So far in 2021, over a thousand people came to FIRE when their rights were in jeopardy.

Hear their stories — and how we're fighting back — by subscribing today.

First Amendment Library:
Harvey Grossman


Concerned about an increase in street crime, the City of Chicago conducted hearings about gang-related crime in 1992. These hearings resulted in a "gang loitering" ordinance which prohibits people police "reasonably believe" to be gang members from "loitering in any public place with one or more persons." The city arrested over 43,000 people under the law until an appeals court struck it down on First Amendment grounds in 1995, finding that the law "violates the freedom of association, assembly and expression secured by the First Amendment" and a similar provision in the Illinois Constitution. The Illinois Supreme Court also ruled the law unconstitutional, though it struck the law down on due-process, rather than First Amendment, grounds. More than 70 defendants convicted under the ordinance appealed to the U.S. Supreme Court. A law must provide adequate notice of proscribable conduct and not grant unfettered discretion to the police. A law must establish sufficient standards for the police and public — or it can be ruled unconstitutionally vague. The freedom to loiter for innocent purposes is a liberty interest protected by the due process clause of the Fourteenth Amendment.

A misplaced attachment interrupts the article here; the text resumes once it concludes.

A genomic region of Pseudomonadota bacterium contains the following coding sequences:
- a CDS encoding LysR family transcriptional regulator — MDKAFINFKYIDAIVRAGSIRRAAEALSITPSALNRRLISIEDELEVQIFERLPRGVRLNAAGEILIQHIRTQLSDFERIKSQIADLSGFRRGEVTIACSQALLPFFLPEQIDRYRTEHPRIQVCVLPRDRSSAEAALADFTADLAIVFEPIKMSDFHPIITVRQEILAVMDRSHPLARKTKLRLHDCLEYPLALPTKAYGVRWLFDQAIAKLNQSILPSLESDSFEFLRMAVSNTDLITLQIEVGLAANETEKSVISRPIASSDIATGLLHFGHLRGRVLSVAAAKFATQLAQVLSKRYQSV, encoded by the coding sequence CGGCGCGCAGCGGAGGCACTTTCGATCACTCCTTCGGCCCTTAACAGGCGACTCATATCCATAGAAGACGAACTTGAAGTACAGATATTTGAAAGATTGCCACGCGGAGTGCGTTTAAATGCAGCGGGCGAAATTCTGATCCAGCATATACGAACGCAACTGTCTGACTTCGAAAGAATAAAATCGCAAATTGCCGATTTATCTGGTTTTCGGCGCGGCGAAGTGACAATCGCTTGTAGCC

O'Hare Truck Service had provided towing services for the City of Northlake, Illinois, since 1965. In 1993, the mayor of Northlake, who was seeking reelection, asked O'Hare for a campaign contribution. O'Hare refused and instead publicly supported the mayor's opponent. Shortly thereafter, O'Hare was removed from the list of towing services used by Northlake. O'Hare sued in federal court, alleging that Northlake had violated its First Amendment rights. The district court dismissed the complaint, and the Seventh Circuit Court of Appeals affirmed, holding that the First Amendment protections available to governmental employees did not extend to independent contractors. The First Amendment prevents the government from terminating employees who speak on matters of public concern. Connick v. Myers, 461 U.S. 138 (1983). Governmental workers also are constitutionally protected from dismissal for supporting or affiliating with a political party, unless such affiliation reasonably can be considered an appropriate job qualification. Branti v. Finkel, 445 U.S. 507 (1980); Elrod v. Burns, 427 U.S. 347 (1976). To prevail in an unlawful termination claim, the employee must show that the protected conduct was a substantial or motivating factor in the termination. Even upon such a showing, the government can prevail if it can show that it would have taken the same action absent the protected conduct or if sufficiently strong countervailing governmental interests exist. Mt. Healthy City Bd. of Education v. Doyle, 429 U.S. 274 (1977);Pickering v. Board of Education of Township High School Dist., 391 U.S. 563 (1968).